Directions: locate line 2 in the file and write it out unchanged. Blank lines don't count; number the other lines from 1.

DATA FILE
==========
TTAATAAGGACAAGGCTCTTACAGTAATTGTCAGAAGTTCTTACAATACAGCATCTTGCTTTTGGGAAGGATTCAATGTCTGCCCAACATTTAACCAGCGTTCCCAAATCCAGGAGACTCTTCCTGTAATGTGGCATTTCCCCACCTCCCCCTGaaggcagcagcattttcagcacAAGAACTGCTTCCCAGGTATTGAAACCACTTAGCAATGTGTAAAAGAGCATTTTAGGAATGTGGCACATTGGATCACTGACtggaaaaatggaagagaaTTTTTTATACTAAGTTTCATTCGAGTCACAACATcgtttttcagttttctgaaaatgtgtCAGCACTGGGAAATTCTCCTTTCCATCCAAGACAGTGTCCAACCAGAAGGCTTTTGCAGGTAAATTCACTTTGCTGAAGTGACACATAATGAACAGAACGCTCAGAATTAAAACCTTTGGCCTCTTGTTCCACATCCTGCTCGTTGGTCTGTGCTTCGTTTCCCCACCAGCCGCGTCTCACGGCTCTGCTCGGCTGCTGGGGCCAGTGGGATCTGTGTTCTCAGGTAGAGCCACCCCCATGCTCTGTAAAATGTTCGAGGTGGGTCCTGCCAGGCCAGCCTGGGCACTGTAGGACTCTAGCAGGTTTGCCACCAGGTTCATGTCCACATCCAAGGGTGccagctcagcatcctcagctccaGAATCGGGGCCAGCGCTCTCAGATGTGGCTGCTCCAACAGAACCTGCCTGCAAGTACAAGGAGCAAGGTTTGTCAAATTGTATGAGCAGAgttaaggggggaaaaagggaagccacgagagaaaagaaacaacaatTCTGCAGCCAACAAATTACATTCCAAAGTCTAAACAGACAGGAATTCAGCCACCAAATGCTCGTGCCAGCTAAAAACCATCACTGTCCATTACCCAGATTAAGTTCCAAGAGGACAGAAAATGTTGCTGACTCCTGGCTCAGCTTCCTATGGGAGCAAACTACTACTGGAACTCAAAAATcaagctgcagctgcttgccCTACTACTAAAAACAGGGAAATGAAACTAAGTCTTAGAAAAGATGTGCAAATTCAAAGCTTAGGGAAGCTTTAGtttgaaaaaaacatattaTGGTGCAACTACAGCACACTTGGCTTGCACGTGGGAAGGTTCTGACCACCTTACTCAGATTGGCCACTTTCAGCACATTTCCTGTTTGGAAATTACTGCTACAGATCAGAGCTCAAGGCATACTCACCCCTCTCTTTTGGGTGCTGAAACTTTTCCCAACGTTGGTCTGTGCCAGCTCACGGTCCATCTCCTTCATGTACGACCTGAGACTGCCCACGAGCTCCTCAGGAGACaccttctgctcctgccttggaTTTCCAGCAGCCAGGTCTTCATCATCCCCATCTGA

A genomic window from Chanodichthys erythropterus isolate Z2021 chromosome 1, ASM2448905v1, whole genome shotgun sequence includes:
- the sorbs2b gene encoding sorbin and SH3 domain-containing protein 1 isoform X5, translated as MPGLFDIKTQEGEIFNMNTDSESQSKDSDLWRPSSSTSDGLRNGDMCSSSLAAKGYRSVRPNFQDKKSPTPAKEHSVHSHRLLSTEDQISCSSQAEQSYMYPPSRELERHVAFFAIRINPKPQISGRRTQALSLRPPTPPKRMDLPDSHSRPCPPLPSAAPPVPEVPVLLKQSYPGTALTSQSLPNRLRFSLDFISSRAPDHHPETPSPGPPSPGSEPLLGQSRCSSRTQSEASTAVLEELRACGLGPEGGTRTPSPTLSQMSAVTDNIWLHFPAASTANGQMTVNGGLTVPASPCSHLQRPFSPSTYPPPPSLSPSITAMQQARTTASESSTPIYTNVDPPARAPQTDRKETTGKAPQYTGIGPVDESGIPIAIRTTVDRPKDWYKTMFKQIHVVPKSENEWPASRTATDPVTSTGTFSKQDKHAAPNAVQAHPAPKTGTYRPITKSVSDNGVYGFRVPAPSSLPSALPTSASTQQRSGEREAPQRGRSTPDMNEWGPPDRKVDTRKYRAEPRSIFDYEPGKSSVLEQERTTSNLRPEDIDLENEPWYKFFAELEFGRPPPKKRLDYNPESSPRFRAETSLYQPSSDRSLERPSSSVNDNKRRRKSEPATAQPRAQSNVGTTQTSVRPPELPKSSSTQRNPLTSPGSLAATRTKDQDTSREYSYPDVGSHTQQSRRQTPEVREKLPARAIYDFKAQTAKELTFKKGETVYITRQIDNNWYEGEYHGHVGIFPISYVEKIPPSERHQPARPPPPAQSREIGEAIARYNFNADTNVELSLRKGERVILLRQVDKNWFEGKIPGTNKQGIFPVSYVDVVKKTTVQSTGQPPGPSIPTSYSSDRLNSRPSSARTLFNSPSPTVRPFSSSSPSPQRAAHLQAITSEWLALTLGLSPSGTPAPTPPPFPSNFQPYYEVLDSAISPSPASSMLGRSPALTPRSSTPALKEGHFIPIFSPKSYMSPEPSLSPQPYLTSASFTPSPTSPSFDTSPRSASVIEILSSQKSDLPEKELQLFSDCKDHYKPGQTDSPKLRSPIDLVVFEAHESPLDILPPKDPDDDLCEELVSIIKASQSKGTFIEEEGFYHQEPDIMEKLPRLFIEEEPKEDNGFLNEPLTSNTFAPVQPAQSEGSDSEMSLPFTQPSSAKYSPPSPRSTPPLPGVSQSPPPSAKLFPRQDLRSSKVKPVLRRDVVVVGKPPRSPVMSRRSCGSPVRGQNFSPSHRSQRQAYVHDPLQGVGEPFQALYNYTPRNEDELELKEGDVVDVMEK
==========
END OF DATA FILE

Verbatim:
A genomic window from Chanodichthys erythropterus isolate Z2021 chromosome 1, ASM2448905v1, whole genome shotgun sequence includes: